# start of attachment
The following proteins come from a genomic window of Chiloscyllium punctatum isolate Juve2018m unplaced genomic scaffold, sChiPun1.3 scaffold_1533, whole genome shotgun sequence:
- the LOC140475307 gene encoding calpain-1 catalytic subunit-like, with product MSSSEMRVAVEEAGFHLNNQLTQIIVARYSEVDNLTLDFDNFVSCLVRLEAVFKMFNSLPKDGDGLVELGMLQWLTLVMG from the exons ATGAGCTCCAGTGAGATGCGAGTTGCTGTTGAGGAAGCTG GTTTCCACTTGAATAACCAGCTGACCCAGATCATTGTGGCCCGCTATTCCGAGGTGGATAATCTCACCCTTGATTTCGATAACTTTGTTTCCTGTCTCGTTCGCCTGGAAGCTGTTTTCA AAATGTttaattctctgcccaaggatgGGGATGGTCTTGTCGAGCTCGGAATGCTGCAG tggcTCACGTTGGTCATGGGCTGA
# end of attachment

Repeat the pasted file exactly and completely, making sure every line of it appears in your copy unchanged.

The following proteins come from a genomic window of Chiloscyllium punctatum isolate Juve2018m unplaced genomic scaffold, sChiPun1.3 scaffold_1533, whole genome shotgun sequence:
- the LOC140475307 gene encoding calpain-1 catalytic subunit-like, with product MSSSEMRVAVEEAGFHLNNQLTQIIVARYSEVDNLTLDFDNFVSCLVRLEAVFKMFNSLPKDGDGLVELGMLQWLTLVMG from the exons ATGAGCTCCAGTGAGATGCGAGTTGCTGTTGAGGAAGCTG GTTTCCACTTGAATAACCAGCTGACCCAGATCATTGTGGCCCGCTATTCCGAGGTGGATAATCTCACCCTTGATTTCGATAACTTTGTTTCCTGTCTCGTTCGCCTGGAAGCTGTTTTCA AAATGTttaattctctgcccaaggatgGGGATGGTCTTGTCGAGCTCGGAATGCTGCAG tggcTCACGTTGGTCATGGGCTGA